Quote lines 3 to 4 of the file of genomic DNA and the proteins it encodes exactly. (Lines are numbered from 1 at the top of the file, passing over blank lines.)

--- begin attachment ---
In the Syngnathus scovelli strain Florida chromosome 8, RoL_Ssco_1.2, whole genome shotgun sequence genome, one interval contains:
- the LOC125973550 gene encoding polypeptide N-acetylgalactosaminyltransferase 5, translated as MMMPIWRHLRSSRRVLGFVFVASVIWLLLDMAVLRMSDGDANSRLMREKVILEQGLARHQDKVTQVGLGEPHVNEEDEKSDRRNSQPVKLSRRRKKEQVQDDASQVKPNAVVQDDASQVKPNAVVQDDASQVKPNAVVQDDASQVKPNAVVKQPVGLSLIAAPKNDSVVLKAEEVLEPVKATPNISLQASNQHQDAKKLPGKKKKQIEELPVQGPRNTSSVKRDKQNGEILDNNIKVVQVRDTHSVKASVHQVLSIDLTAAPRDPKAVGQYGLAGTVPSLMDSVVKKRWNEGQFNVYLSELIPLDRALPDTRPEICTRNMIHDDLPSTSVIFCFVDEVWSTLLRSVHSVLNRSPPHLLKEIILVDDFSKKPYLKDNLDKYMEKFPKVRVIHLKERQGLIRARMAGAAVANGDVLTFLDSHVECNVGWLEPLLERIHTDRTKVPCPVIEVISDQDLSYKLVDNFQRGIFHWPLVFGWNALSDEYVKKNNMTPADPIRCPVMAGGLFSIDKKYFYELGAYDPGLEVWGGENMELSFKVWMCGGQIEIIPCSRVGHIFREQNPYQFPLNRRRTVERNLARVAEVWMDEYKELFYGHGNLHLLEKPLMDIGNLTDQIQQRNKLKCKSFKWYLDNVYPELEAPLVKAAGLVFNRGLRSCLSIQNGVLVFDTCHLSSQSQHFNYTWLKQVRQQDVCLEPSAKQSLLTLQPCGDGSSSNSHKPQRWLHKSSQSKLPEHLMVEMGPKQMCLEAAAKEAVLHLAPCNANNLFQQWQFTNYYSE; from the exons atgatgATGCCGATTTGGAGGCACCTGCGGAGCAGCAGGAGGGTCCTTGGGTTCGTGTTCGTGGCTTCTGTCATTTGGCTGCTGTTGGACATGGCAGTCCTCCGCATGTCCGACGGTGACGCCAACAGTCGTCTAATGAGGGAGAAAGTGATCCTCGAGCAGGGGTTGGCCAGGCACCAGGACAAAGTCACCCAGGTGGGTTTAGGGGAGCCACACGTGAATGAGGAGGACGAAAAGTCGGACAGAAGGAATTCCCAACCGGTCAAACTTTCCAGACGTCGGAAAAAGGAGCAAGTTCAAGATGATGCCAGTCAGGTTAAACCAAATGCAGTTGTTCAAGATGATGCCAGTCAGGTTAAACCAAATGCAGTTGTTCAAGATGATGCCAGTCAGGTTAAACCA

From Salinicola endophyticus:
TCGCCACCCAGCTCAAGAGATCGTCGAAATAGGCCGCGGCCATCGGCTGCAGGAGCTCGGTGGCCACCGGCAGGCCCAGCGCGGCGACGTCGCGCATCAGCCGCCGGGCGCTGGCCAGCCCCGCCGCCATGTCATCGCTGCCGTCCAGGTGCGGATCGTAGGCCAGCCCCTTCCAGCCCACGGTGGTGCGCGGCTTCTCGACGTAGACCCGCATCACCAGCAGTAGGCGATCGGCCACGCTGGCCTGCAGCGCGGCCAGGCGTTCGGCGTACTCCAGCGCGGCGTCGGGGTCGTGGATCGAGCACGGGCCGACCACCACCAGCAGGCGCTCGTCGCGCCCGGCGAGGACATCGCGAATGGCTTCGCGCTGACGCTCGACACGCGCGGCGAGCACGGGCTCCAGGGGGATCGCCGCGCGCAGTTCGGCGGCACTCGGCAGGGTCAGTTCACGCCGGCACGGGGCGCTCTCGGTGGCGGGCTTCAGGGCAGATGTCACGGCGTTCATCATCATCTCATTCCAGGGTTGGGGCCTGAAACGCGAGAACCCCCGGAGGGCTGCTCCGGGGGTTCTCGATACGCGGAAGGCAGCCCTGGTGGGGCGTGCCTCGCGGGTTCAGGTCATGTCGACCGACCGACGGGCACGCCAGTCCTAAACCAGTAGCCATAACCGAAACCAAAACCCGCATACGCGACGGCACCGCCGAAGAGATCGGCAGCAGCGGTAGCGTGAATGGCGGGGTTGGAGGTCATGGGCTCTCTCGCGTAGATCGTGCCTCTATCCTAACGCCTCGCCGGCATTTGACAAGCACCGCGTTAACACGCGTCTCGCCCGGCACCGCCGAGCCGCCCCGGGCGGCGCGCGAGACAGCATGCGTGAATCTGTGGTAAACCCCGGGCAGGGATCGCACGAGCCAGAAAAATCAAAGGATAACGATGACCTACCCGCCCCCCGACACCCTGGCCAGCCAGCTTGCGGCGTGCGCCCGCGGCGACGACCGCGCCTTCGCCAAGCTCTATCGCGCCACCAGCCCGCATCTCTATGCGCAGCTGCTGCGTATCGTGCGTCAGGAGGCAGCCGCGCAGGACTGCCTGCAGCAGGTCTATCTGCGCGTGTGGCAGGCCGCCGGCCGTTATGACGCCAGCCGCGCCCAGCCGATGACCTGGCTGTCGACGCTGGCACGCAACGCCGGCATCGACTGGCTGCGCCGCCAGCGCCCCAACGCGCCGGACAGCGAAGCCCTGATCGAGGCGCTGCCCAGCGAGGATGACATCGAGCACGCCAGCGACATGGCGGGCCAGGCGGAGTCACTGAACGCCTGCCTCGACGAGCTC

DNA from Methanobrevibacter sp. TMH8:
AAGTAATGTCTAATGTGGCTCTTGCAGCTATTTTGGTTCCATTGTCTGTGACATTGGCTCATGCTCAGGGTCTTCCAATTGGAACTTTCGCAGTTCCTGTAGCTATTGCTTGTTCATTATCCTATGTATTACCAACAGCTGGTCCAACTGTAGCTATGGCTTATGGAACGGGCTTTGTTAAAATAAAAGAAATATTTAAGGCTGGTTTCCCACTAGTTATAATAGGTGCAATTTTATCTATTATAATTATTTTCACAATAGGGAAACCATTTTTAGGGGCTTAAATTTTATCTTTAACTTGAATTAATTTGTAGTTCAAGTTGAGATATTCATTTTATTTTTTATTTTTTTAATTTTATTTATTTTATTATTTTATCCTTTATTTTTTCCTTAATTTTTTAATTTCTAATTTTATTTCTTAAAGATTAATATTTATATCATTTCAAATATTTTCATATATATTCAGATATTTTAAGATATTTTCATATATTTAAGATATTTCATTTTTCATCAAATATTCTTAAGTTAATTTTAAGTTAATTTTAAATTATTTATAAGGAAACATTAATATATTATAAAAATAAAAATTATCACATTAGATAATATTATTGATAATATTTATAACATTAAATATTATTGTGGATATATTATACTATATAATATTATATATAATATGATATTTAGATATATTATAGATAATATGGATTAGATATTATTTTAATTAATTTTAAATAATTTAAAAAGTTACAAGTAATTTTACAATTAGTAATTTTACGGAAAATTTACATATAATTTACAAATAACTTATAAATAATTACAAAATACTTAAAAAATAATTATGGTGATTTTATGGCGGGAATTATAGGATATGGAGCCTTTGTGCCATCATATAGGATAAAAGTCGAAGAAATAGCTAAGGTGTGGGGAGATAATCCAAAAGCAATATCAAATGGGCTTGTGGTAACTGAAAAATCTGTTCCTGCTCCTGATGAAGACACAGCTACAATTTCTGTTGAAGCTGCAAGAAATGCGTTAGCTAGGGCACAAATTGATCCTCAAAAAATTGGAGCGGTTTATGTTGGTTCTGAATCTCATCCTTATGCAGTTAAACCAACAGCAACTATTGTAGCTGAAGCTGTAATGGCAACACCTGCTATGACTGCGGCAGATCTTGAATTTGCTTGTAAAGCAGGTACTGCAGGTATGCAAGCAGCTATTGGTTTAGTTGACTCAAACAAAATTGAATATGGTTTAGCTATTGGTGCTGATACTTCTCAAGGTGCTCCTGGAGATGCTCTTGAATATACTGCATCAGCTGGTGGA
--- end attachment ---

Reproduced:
From Salinicola endophyticus:
TCGCCACCCAGCTCAAGAGATCGTCGAAATAGGCCGCGGCCATCGGCTGCAGGAGCTCGGTGGCCACCGGCAGGCCCAGCGCGGCGACGTCGCGCATCAGCCGCCGGGCGCTGGCCAGCCCCGCCGCCATGTCATCGCTGCCGTCCAGGTGCGGATCGTAGGCCAGCCCCTTCCAGCCCACGGTGGTGCGCGGCTTCTCGACGTAGACCCGCATCACCAGCAGTAGGCGATCGGCCACGCTGGCCTGCAGCGCGGCCAGGCGTTCGGCGTACTCCAGCGCGGCGTCGGGGTCGTGGATCGAGCACGGGCCGACCACCACCAGCAGGCGCTCGTCGCGCCCGGCGAGGACATCGCGAATGGCTTCGCGCTGACGCTCGACACGCGCGGCGAGCACGGGCTCCAGGGGGATCGCCGCGCGCAGTTCGGCGGCACTCGGCAGGGTCAGTTCACGCCGGCACGGGGCGCTCTCGGTGGCGGGCTTCAGGGCAGATGTCACGGCGTTCATCATCATCTCATTCCAGGGTTGGGGCCTGAAACGCGAGAACCCCCGGAGGGCTGCTCCGGGGGTTCTCGATACGCGGAAGGCAGCCCTGGTGGGGCGTGCCTCGCGGGTTCAGGTCATGTCGACCGACCGACGGGCACGCCAGTCCTAAACCAGTAGCCATAACCGAAACCAAAACCCGCATACGCGACGGCACCGCCGAAGAGATCGGCAGCAGCGGTAGCGTGAATGGCGGGGTTGGAGGTCATGGGCTCTCTCGCGTAGATCGTGCCTCTATCCTAACGCCTCGCCGGCATTTGACAAGCACCGCGTTAACACGCGTCTCGCCCGGCACCGCCGAGCCGCCCCGGGCGGCGCGCGAGACAGCATGCGTGAATCTGTGGTAAACCCCGGGCAGGGATCGCACGAGCCAGAAAAATCAAAGGATAACGATGACCTACCCGCCCCCCGACACCCTGGCCAGCCAGCTTGCGGCGTGCGCCCGCGGCGACGACCGCGCCTTCGCCAAGCTCTATCGCGCCACCAGCCCGCATCTCTATGCGCAGCTGCTGCGTATCGTGCGTCAGGAGGCAGCCGCGCAGGACTGCCTGCAGCAGGTCTATCTGCGCGTGTGGCAGGCCGCCGGCCGTTATGACGCCAGCCGCGCCCAGCCGATGACCTGGCTGTCGACGCTGGCACGCAACGCCGGCATCGACTGGCTGCGCCGCCAGCGCCCCAACGCGCCGGACAGCGAAGCCCTGATCGAGGCGCTGCCCAGCGAGGATGACATCGAGCACGCCAGCGACATGGCGGGCCAGGCGGAGTCACTGAACGCCTGCCTCGACGAGCTC